Boylston Street

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Street signs at Boylston and Hereford Streets Boylston.jpg
Street signs at Boylston and Hereford Streets
Boylston Street in 1911 Boylston Street, Boston, MA.jpg
Boylston Street in 1911

Boylston Street is a major east–west thoroughfare in the city of Boston, Massachusetts. The street begins in Boston's Chinatown neighborhood, forms the southern border of the Boston Public Garden and Boston Common, runs through Back Bay, and ends in Boston's Fenway neighborhood.

Contents

Name

As early as 1722, Boylston Street, then a short road on the outskirts of the town of Boston, was known as Frogg Lane or Frog Lane. [1] It was later renamed for Ward Nicholas Boylston (1747–1828), [2] [3] [4] [5] a philanthropist and benefactor of Harvard University. Boylston, who was a descendant of Zabdiel Boylston, [6] was born in Boston and spent much of his life in it. Boylston Market, and the town of Boylston, Massachusetts, were also named after him. [4]

Route

From east to west, Boston's Boylston Street begins at the intersection of Essex Street and Washington Street in Boston's Chinatown neighborhood at the edge of Downtown Boston. It is a one-way street running west-to-east from Tremont Street to Washington Street. West of Tremont Street, it runs along the southern edge of the Boston Common and the Boston Public Garden. West of Arlington Street, it is a one-way street running eastbound, forming a major traffic artery and commercial street through the Back Bay neighborhood, where it passes along the north side of Copley Square. West of the Back Bay neighborhood, the street intersects with the Fenway to form the northern boundary of the Back Bay Fens. Here it intersects with the Charlesgate viaduct, connecting to Storrow Drive. West of this intersection, the street carries traffic in both directions as a two-way, six-lane street through Boston's Fenway neighborhood. It runs through high-rise, mixed-use buildings one block south of Fenway Park before ending at the intersection of Park Drive, Brookline Avenue, and the Riverway.

The MIT Rogers Building was at 497 Boylston Street when MIT had its original campus in Boston, before it moved to Cambridge in 1916. [7] A plaque on the building serves as a commemoration.

On April 15, 2013, 666 Boylston Street was the scene of two explosive detonations that occurred during the running of the 117th Boston marathon, which killed 3 people and wounded at least 264.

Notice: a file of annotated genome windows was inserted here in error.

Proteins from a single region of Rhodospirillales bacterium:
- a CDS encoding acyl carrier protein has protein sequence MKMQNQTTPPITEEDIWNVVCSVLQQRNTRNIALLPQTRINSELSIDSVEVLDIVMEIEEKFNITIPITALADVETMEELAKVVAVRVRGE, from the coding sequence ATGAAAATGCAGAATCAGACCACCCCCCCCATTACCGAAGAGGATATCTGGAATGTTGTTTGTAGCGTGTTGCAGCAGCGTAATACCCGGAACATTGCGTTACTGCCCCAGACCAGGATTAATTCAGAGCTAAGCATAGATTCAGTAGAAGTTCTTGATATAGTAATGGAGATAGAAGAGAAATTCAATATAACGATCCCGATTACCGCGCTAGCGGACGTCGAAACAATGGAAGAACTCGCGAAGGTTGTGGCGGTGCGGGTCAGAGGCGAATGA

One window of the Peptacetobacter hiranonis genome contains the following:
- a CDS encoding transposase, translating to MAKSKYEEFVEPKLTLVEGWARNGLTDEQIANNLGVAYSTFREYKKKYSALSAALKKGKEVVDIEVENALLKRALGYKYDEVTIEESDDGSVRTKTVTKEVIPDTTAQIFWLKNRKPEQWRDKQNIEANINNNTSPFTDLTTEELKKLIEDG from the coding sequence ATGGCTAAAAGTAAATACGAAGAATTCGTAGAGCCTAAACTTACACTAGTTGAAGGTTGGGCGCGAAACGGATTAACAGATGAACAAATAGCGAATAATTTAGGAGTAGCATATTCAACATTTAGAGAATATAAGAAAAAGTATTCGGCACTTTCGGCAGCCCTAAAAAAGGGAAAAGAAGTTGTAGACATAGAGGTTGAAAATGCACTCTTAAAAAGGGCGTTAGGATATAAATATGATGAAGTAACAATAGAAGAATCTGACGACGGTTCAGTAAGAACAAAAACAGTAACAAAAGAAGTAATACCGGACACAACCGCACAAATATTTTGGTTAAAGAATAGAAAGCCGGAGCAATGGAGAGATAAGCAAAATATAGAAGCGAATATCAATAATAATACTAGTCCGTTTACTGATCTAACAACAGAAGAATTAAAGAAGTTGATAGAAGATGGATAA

Landmarks

Berklee College of Music at Massachusetts Avenue and Boylston Street Berklee College of Music - IMG 2984.JPG
Berklee College of Music at Massachusetts Avenue and Boylston Street

Transportation

The MBTA Green Line follows Boylston Street in Back Bay, with stops at Boylston, Arlington, Copley, and Hynes Convention Center.

See also

Related Research Articles

Back Bay, Boston neighborhood of Boston, Massachusetts, and US historic place

Back Bay is an officially-recognized neighborhood of Boston, Massachusetts, built on reclaimed land in the Charles River basin. Construction began in 1859, as the demand for luxury housing exceeded the availability in the city at the time, and the area was fully built by around 1900. It is most famous for its rows of Victorian brownstone homes—considered one of the best preserved examples of 19th-century urban design in the United States—as well as numerous architecturally significant individual buildings, and cultural institutions such as the Boston Public Library. Initially conceived as a residential-only area, commercial buildings were permitted from around 1890, and Back Bay now features many office buildings, including the John Hancock Tower, Boston's tallest skyscraper. It is also considered a fashionable shopping destination and home to several major hotels.

Copley Square

Copley Square, named for painter John Singleton Copley, is a public square in Boston's Back Bay neighborhood, bounded by Boylston Street, Clarendon Street, St. James Avenue, and Dartmouth Street. Prior to 1883 it was known as Art Square due to its many cultural institutions, some of which remain today. It was proposed as a Boston Landmark.

Back Bay Fens

The Back Bay Fens, often called The Fens, is a parkland and urban wild in Boston, Massachusetts, in the United States. It was established in 1879. Designed by Frederick Law Olmsted to serve as a link in the Emerald Necklace park system, the Fens gives its name to the Fenway-Kenmore neighborhood.